Request for help: How do I get tickets to these workstations?

Russ Allbery rra at
Tue Jun 5 13:01:10 EDT 2012

Eray Aslan <eray.aslan at> writes:
> On 2012-06-05 9:54 AM, Russ Allbery wrote:

>> Our KDCs have always been open to the Internet.

> Ugh.  Any do's and dont's?  How do you harden the KDC (not the host but
> the kerberos side)?

I've never felt like Kerberos needed any particular hardening beyond
ensuring that people have strong passwords, which we do with:

We do get compromised accounts, but they're mostly from phishing, not
brute force attacks.

For the general security measures that we take, here's an excerpt from our
architecture document, but it's all fairly obvious stuff.  Note that we
don't expose kadmin to the world, just kpasswd and the regular Kerberos

## System-Level Security Controls

Due to the sensitivity of the Kerberos KDCs and their critical position as
the cornerstone of the rest of our system security, they are managed with
a different configuration and a more restricted set of users than our
regular systems.  The following extra precautions are taken in the
production and UAT environments above our normal security measures for a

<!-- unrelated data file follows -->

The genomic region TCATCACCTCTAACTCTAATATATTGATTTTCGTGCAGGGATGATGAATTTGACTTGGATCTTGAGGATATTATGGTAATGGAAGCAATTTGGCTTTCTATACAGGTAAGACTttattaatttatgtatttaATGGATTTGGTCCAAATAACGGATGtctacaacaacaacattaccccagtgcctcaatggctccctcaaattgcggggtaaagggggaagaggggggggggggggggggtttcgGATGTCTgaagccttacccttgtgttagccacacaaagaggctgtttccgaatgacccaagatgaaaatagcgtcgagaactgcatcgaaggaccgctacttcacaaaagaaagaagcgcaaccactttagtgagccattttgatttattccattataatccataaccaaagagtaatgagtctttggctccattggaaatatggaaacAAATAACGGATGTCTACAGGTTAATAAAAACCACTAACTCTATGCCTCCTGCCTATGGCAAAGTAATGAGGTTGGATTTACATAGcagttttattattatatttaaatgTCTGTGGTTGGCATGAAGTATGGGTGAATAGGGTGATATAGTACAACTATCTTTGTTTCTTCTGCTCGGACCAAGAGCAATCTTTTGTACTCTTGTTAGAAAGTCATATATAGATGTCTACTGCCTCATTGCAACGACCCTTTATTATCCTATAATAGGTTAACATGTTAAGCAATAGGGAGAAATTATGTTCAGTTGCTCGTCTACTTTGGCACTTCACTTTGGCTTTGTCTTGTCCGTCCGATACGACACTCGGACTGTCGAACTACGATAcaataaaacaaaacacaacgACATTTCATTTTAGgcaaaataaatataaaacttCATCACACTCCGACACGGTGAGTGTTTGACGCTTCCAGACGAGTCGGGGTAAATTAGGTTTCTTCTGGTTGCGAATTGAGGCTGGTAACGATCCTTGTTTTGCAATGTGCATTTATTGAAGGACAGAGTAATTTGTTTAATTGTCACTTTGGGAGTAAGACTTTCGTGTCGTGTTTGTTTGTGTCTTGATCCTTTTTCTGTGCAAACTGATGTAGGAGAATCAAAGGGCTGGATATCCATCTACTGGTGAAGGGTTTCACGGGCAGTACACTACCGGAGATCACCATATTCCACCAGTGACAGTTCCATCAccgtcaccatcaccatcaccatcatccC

* All IDG staff are not routinely given accounts on the Kerberos KDCs as
  they are with other servers.  Instead, individual staff memebers are
  added if and only if they have a role in maintaining the Kerberos KDCs.

* The systems use a distinguished root password not shared by other

* Kerberos /root instances are not used for root authentication and remote
  remctl management as they are for other servers.  Instead, distinguished
  /admin principals are used.  Those principals are used only for Kerberos
  administrative actions and not used for any other purpose, and the
  password for those accounts is never entered except on a staff
  workstation (for remote administrative actions) or via an encrypted
  connection on the KDC itself.

* Puppet is run in no-op mode so that no changes are made automatically.
  Instead, reports are sent to the administrators and manually reviewed,
  and only pushed via manual action after that review.  They are done
  first in the UAT environment before the production environment.

* More restrictive versions of the normal iptables rules are used to limit
  remote logins only to networks used by IDG staff or controlled by IDG.

* TCP wrappers are used in addition to the iptables rules to redundantly
  restrict remote logins to known IDG staff subnets.

Russ Allbery (rra at             <>

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